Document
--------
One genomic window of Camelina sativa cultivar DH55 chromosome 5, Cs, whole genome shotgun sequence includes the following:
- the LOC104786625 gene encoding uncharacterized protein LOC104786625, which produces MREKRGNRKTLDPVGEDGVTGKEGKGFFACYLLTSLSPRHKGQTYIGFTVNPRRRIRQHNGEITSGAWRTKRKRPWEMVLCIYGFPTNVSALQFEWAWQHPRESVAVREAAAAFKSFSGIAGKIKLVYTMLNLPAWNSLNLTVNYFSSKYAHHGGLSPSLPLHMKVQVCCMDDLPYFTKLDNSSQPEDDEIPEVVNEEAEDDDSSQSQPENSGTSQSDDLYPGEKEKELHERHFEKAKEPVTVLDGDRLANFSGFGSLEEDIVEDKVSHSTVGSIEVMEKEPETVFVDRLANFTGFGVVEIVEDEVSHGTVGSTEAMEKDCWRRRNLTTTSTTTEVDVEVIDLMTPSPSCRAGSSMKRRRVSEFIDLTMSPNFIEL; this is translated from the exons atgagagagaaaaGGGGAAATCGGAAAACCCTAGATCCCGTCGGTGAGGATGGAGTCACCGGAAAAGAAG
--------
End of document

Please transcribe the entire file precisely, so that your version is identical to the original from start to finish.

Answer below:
One genomic window of Camelina sativa cultivar DH55 chromosome 5, Cs, whole genome shotgun sequence includes the following:
- the LOC104786625 gene encoding uncharacterized protein LOC104786625, which produces MREKRGNRKTLDPVGEDGVTGKEGKGFFACYLLTSLSPRHKGQTYIGFTVNPRRRIRQHNGEITSGAWRTKRKRPWEMVLCIYGFPTNVSALQFEWAWQHPRESVAVREAAAAFKSFSGIAGKIKLVYTMLNLPAWNSLNLTVNYFSSKYAHHGGLSPSLPLHMKVQVCCMDDLPYFTKLDNSSQPEDDEIPEVVNEEAEDDDSSQSQPENSGTSQSDDLYPGEKEKELHERHFEKAKEPVTVLDGDRLANFSGFGSLEEDIVEDKVSHSTVGSIEVMEKEPETVFVDRLANFTGFGVVEIVEDEVSHGTVGSTEAMEKDCWRRRNLTTTSTTTEVDVEVIDLMTPSPSCRAGSSMKRRRVSEFIDLTMSPNFIEL; this is translated from the exons atgagagagaaaaGGGGAAATCGGAAAACCCTAGATCCCGTCGGTGAGGATGGAGTCACCGGAAAAGAAG